But over-stimulation happens when they have too much excitement coming at them for too long. That’s when they can’t stay organized anymore. Experienced parents know when this is happening, even if they can’t explain it what they are noticing. Kids voices may get higher pitched and lose that sing-song quality they had in play. Their play may become rougher, or they may start expressing frustration more often.
When it goes too far, you get meltdown. Meltdown looks different for different kids, but often involves being loud, flailing limbs or even hitting. And often, when parents see hitting, we see bad behavior that needs to be stopped, and we get louder. Now the meltdown goes nuclear.
What are some of the stimuli that can add up to an overstimulated kid?
- New situations or items.
- Exciting situations.
- Noisy or crowded places.
- Strong emotions (such as feeling like mommy is giving the dog the attention you want.)
- Feeling like you are being evaluated (such as reminders from parents to be gentle to the dog.
- Getting in trouble and you don’t know why.
So let’s imagine this from the 3-year-old’s point of view. The dog is so exciting! He wants to play with it, but he doesn’t yet understand how to read the dog’s cues. This kind of skill is something he’s just starting to learn, and it’s confusing. He can’t see the signs that the dog is getting overwhelmed. It’s very likely that his parents are correcting him regularly.
Our kiddo may feel like he’s doing everything wrong and he doesn’t know why. He just wants to play with the dog, and his parents are in his face all the time. This may be one of his first real experiences of getting in trouble a lot. And it’s hard to take. It’s over-stimulating.
OR. It’s also possible that the boy is reading the dog entirely correctly, but his parents are uncomfortable with the kind of rough play that dogs and little boys like. If that’s what is going on, his parents urging him to be gentle will only confuse him.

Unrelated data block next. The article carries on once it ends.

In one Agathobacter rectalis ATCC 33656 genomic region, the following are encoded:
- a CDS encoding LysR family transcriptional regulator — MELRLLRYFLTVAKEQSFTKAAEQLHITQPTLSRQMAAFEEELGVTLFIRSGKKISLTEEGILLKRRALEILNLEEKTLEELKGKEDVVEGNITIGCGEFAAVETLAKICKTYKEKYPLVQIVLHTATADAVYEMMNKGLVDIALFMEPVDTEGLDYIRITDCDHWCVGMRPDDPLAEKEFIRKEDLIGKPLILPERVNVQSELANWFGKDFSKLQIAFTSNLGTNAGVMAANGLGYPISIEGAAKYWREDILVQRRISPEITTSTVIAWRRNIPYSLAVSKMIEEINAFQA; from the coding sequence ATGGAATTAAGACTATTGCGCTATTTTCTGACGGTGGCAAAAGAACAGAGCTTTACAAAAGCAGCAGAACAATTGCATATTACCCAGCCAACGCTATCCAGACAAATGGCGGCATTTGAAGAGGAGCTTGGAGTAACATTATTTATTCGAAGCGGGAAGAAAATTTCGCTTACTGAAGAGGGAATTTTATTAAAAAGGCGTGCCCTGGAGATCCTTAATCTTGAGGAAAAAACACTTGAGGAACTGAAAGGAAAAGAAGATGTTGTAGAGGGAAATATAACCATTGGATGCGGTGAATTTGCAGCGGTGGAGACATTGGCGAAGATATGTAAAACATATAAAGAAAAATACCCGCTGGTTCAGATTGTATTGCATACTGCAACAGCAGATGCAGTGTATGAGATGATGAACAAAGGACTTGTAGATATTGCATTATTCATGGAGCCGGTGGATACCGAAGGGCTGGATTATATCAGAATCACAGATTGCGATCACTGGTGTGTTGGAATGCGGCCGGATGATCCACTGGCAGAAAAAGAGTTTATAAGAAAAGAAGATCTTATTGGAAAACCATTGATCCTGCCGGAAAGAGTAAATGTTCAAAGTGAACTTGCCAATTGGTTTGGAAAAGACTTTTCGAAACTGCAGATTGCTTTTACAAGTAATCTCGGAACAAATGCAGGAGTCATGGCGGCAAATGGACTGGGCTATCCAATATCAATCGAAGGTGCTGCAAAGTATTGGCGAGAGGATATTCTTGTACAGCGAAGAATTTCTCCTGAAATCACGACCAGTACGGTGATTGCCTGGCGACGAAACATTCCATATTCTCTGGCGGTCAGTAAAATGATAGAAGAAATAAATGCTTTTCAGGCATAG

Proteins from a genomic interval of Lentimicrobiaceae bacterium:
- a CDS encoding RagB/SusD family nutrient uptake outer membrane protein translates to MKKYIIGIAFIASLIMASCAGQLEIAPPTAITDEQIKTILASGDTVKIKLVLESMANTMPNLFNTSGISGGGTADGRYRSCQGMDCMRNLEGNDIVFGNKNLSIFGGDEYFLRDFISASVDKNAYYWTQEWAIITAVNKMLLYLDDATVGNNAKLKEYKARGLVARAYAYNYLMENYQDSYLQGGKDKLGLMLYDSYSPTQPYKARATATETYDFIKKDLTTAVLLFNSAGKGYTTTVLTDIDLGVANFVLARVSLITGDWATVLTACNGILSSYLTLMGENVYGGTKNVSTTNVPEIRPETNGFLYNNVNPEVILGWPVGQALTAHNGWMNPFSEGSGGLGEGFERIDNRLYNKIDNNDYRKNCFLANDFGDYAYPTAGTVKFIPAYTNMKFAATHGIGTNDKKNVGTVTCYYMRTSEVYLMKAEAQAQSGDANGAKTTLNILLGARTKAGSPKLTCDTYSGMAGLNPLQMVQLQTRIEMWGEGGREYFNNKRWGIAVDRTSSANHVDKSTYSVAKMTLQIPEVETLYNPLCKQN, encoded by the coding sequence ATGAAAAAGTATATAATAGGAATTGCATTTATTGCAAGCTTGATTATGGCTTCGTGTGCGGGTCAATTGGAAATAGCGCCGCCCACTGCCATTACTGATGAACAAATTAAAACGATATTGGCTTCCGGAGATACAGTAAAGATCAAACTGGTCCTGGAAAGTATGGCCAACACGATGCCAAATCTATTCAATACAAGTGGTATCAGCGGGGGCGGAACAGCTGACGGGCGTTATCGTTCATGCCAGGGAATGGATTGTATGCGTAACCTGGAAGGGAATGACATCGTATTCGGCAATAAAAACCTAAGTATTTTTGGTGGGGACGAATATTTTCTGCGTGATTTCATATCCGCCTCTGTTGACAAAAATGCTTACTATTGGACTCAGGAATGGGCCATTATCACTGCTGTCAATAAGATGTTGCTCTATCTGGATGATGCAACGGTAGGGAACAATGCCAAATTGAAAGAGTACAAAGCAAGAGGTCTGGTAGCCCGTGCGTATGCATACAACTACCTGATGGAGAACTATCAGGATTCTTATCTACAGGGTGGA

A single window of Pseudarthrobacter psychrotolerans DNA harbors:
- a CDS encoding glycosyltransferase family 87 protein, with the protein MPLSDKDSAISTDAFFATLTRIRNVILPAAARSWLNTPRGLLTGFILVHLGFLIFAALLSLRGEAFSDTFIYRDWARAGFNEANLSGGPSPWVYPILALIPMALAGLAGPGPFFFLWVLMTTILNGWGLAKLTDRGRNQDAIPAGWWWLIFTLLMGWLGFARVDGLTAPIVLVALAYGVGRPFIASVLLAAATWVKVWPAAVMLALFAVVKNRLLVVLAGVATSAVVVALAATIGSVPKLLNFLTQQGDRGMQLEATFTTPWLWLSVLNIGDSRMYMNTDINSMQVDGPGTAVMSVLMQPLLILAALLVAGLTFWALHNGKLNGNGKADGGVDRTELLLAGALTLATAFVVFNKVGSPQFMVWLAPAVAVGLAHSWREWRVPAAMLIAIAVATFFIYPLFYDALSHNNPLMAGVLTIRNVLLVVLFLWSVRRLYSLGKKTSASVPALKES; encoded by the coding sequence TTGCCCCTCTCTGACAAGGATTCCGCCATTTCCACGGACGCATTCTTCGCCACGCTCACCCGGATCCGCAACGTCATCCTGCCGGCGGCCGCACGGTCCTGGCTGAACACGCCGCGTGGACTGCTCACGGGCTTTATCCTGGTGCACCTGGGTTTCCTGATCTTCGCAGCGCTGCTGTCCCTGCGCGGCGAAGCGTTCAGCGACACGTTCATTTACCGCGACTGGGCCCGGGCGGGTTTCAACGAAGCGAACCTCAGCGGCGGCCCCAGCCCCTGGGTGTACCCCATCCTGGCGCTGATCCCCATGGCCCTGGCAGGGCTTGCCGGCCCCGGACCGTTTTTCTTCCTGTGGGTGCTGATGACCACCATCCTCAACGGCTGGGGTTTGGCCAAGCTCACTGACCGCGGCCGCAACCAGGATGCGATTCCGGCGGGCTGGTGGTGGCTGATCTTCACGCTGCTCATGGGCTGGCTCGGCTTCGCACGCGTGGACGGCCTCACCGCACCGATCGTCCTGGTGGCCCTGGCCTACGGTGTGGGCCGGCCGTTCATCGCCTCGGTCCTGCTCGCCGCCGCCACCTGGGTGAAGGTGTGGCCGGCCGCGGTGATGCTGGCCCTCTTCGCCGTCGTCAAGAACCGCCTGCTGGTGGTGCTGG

Time to START.
Okay, so now that we know some of what could be going on according to child development, it’s time to START. You might start by playing with the dog together. Try modeling the behaviors you want your child to take with the dog. Start suggesting what you think the dog’s body language might be saying. Point out when the dog seems like it would like a break. Praise all the good things your child does around the dog, and talk about the things the dog likes. Turn it into a game of learning about your dog together. When you coach your child like this, he feels involved instead of left out. It reduces confusion.
But what if our mom with the question might have already been doing all of this? If that’s the case, we have to remember the most important rule of all about 3-year-olds: you have to keep teaching them the same thing 47 million times until they get it. It’s just the way their brains work. But if you SIGH and SEE before you START parenting, you’ll come from a connected place. Your child will be more able to learn from your coaching when you are really present with them.
The 3S Method. Dr. Alison Escalante created the 3S method because she believes parents are living in a culture of anxiety and criticism she calls the ShouldStorm. The 3S’s help parents take effective and loving action under pressure. Join my newsletter and I’ll send you a free eBook, “Introduction to Should-Free Parenting.”
©Alison Escalante MD
Disclaimer: This article represents general education and does not constitute medical advice. My ideas are mine alone.